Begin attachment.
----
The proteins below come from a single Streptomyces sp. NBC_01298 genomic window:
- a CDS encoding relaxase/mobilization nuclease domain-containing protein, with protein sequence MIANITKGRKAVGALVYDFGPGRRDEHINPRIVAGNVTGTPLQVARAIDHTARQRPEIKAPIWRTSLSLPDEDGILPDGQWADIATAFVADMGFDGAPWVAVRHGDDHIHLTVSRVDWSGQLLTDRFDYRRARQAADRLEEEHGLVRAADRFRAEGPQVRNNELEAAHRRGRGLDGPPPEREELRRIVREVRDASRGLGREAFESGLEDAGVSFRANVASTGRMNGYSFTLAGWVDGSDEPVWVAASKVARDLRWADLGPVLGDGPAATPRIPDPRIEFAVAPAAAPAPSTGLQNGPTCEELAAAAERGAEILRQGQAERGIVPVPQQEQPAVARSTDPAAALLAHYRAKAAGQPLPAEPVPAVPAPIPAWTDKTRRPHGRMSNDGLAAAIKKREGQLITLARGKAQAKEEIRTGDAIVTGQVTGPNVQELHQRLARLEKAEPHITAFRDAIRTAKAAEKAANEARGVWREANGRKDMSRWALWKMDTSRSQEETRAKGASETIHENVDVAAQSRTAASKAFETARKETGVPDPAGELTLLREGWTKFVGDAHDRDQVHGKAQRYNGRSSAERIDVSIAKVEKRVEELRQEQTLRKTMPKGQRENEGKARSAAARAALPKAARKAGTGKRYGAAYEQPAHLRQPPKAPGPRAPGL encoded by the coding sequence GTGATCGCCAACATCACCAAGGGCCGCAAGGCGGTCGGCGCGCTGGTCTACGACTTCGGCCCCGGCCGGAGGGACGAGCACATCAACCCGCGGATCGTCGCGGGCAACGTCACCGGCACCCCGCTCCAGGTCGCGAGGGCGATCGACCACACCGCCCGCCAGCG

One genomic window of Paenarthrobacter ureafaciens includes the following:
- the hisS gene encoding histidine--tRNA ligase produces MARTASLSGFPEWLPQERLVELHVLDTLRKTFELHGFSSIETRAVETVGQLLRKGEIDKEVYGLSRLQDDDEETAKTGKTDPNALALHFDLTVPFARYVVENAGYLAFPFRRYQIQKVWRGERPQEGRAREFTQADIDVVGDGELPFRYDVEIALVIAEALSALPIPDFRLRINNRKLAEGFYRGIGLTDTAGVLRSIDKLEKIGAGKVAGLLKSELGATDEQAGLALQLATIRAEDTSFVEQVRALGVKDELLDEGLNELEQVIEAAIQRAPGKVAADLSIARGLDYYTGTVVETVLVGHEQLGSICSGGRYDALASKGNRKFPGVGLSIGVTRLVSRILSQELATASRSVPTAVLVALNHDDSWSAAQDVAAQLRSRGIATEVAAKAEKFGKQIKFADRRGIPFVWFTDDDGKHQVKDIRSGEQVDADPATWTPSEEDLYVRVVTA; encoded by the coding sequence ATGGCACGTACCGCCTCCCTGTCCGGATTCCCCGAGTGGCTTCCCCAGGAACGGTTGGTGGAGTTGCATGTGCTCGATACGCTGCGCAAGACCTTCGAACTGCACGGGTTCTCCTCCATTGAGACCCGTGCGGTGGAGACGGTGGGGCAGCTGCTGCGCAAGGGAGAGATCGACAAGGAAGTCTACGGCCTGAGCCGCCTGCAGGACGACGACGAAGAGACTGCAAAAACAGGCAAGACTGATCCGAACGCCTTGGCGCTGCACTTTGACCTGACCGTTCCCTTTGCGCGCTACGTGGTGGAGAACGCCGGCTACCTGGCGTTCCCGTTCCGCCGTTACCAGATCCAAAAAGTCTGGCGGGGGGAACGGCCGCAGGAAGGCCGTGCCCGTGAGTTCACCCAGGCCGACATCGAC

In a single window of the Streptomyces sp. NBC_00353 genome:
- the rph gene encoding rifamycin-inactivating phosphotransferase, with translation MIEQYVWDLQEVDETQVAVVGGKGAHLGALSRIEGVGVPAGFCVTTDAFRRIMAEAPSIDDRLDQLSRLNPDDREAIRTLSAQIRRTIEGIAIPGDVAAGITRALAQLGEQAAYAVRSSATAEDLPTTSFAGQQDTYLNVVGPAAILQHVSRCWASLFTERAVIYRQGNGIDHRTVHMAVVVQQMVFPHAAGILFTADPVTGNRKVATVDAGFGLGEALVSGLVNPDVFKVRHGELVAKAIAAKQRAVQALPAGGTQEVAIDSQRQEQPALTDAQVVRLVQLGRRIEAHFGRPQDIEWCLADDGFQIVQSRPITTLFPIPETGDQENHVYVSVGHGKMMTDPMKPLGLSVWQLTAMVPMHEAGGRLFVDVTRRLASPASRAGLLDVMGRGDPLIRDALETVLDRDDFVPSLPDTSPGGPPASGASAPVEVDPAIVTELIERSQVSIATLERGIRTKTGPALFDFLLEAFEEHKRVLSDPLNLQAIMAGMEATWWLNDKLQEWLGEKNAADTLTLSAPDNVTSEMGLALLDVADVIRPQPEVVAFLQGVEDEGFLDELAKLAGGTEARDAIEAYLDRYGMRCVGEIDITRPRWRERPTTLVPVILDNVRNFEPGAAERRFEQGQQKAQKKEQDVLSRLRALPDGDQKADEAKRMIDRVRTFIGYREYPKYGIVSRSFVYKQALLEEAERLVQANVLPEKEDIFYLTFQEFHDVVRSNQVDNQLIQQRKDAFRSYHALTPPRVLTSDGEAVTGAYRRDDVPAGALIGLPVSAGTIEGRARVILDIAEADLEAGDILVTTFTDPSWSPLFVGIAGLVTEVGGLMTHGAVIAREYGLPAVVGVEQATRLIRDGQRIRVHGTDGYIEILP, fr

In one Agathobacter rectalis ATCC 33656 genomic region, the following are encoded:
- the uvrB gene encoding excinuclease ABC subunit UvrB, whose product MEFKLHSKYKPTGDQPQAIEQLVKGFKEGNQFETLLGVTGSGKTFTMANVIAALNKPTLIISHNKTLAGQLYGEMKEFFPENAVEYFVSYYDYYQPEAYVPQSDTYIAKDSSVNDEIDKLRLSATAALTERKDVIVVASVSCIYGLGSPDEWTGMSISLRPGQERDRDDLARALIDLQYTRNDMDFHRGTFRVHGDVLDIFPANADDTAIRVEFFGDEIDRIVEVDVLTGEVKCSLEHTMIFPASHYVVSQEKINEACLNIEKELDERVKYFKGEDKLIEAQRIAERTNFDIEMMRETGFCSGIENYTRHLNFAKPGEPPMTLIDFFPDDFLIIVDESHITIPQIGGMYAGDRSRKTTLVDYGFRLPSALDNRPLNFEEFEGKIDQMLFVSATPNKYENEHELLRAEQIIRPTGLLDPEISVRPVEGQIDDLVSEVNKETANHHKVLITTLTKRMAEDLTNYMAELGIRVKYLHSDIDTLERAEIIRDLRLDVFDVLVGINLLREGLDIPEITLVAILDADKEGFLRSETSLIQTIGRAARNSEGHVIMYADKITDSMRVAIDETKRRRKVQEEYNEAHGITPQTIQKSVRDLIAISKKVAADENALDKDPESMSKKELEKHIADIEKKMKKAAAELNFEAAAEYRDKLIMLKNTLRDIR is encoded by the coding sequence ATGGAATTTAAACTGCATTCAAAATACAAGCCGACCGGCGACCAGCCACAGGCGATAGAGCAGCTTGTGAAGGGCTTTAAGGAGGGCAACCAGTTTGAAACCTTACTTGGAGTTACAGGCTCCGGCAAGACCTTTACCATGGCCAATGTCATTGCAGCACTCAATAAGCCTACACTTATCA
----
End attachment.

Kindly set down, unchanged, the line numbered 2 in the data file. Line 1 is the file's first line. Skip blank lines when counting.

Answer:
- a CDS encoding relaxase/mobilization nuclease domain-containing protein, with protein sequence MIANITKGRKAVGALVYDFGPGRRDEHINPRIVAGNVTGTPLQVARAIDHTARQRPEIKAPIWRTSLSLPDEDGILPDGQWADIATAFVADMGFDGAPWVAVRHGDDHIHLTVSRVDWSGQLLTDRFDYRRARQAADRLEEEHGLVRAADRFRAEGPQVRNNELEAAHRRGRGLDGPPPEREELRRIVREVRDASRGLGREAFESGLEDAGVSFRANVASTGRMNGYSFTLAGWVDGSDEPVWVAASKVARDLRWADLGPVLGDGPAATPRIPDPRIEFAVAPAAAPAPSTGLQNGPTCEELAAAAERGAEILRQGQAERGIVPVPQQEQPAVARSTDPAAALLAHYRAKAAGQPLPAEPVPAVPAPIPAWTDKTRRPHGRMSNDGLAAAIKKREGQLITLARGKAQAKEEIRTGDAIVTGQVTGPNVQELHQRLARLEKAEPHITAFRDAIRTAKAAEKAANEARGVWREANGRKDMSRWALWKMDTSRSQEETRAKGASETIHENVDVAAQSRTAASKAFETARKETGVPDPAGELTLLREGWTKFVGDAHDRDQVHGKAQRYNGRSSAERIDVSIAKVEKRVEELRQEQTLRKTMPKGQRENEGKARSAAARAALPKAARKAGTGKRYGAAYEQPAHLRQPPKAPGPRAPGL encoded by the coding sequence GTGATCGCCAACATCACCAAGGGCCGCAAGGCGGTCGGCGCGCTGGTCTACGACTTCGGCCCCGGCCGGAGGGACGAGCACATCAACCCGCGGATCGTCGCGGGCAACGTCACCGGCACCCCGCTCCAGGTCGCGAGGGCGATCGACCACACCGCCCGCCAGCG